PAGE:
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Super gender gap narrows, but finance pay lags

Super gender gap narrows, but finance pay lags

Jessica Yun

The second half of 2018 saw the gender gap in superannuation narrow slightly, but other areas – such as the 26 per cent gender pay gap in the finance sector – indicate that “further work is still needed” to be done, according to the Financy Women’s Index.

gender gap

The latest Financy Women’s Index (FWX) report, released quarterly, revealed that Australian women’s economic progress improved marginally in the quarter leading up to June.

The index reading for June was 111.0, up 0.3 per cent from the March quarter, which had a reading of 110.7.

The FWX, using data from Data Digger, measures the gender pay gap, women in full-time work, women’s employment participation rate, the tertiary education index, ASX20 board representation and the superannuation gender gap.

The superannuation gender gap appeared to be diminishing slightly, with the report citing annual ABS statistics that showed a 6 per cent reduction in disparity between male and female super balances.

That is, from 2013-14, women’s superannuation balances represented only 66 per cent of what men had, but in 2015-16 this had risen to 73 per cent.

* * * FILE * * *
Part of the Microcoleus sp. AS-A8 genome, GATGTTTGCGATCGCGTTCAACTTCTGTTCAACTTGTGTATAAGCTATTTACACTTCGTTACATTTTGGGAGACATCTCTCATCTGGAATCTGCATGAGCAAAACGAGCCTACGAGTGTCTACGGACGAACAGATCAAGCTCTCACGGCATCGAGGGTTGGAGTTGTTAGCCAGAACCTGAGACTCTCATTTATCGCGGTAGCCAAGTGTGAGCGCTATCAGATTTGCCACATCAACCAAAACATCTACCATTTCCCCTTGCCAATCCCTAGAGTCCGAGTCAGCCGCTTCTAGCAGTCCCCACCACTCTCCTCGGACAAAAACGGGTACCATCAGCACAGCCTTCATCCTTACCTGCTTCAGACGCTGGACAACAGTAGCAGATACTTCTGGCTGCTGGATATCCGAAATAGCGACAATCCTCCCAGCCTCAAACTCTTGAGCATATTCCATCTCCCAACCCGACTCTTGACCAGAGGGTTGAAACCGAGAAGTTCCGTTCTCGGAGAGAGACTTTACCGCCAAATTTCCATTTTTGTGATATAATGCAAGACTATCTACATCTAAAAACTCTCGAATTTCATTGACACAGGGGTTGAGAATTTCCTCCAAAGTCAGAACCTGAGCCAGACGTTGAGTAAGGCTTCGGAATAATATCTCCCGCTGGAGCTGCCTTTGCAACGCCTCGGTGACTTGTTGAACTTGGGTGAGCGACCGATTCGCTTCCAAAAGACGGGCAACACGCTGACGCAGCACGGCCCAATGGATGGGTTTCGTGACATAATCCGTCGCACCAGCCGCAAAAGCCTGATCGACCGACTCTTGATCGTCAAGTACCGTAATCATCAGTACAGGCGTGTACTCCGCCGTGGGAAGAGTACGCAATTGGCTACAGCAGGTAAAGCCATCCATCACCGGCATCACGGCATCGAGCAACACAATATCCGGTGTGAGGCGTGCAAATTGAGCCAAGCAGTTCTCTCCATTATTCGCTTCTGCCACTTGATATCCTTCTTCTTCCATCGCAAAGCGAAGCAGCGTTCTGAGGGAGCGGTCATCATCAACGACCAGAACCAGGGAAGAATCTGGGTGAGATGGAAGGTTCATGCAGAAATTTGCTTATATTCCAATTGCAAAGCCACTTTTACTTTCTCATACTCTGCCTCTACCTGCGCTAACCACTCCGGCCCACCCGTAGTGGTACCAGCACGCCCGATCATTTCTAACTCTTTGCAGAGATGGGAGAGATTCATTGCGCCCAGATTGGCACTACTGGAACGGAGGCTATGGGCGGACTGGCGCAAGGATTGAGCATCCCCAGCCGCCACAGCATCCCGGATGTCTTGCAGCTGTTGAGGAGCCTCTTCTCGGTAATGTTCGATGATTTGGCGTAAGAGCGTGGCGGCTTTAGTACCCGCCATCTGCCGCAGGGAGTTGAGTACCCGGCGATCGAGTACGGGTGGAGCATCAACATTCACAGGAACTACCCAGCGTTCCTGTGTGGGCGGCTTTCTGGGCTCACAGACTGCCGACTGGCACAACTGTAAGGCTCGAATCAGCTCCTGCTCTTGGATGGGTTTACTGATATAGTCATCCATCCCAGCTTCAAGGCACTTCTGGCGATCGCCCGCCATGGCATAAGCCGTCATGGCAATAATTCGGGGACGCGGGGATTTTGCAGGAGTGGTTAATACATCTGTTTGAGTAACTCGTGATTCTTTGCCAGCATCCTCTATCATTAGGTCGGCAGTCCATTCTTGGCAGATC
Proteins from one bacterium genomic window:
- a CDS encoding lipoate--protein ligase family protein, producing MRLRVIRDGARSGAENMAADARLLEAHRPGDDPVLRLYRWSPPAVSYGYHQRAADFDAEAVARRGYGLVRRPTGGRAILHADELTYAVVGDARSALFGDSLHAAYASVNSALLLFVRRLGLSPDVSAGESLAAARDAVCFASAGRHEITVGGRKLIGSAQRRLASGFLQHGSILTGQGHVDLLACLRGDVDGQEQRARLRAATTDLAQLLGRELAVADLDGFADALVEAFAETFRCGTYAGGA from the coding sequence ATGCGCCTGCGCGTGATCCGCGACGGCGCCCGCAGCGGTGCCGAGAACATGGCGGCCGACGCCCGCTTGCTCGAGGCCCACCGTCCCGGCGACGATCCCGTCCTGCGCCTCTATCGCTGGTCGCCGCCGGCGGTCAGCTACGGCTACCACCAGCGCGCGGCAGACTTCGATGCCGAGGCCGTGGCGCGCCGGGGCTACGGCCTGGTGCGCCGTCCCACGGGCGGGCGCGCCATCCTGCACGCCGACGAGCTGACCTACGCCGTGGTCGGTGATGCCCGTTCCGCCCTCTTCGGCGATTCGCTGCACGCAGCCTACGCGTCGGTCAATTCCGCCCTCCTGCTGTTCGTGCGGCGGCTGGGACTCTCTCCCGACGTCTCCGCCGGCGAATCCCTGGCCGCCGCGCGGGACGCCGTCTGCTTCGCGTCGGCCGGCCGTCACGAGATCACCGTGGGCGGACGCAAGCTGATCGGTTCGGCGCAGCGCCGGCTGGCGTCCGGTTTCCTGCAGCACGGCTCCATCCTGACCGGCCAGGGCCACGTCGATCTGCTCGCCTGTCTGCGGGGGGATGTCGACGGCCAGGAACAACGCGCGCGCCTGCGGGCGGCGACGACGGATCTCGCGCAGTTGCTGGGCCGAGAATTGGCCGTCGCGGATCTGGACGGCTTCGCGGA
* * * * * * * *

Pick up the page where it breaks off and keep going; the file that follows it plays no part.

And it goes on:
Data from AustralianSuper also showed a marginal drop in the gender disparity in super balances at retirement age, with women having 30 per cent less in their accounts than men in 2017 as compared to 31 per cent in 2016.

“Overall, each of the data sources suggests the gender savings gap within superannuation is narrowing,” the report said.

But AustralianSuper group executive for membership Rose Kerlin indicated that the gender gap in super was not closing fast enough.

“Further work is still needed in the areas of equal pay, equality of opportunity and more equal sharing of family responsibilities to close the gap which results in too many women having insufficient savings to fund a comfortable retirement,” she said.

The percentage of women on ASX20 boards had also improved incrementally, rising from 30.1 per cent in the March quarter to 30.2 per cent in the June quarter.

However, the report revealed that the financial and insurance sector has the biggest wage disparity of all Australian industries at 26.1 per cent.

The average weekly earnings of a man in this sector comes to $2,126 while women earn $1,572 – a difference of $554.

The Association of Financial Advisers chief executive Philip Kewin indicated he was disheartened by the gap.

“It is disappointing to see that, at 26.1 per cent, the financial and insurance services industry has the highest pay disparity of all industries,” Mr Kewin said.

AMP Capital chief economist Shane Oliver and FWX advisory committee member outlined the various ways in which the improved economic position of women was not only critical from a "social and ethical point of view” but could also help the economy.

“Greater female participation in our economy can help soften the impact of the aging population. And perhaps even more importantly a more gender diverse economy will be a more productive economy,” Mr Oliver said.

 

 

Super gender gap narrows, but finance pay lags
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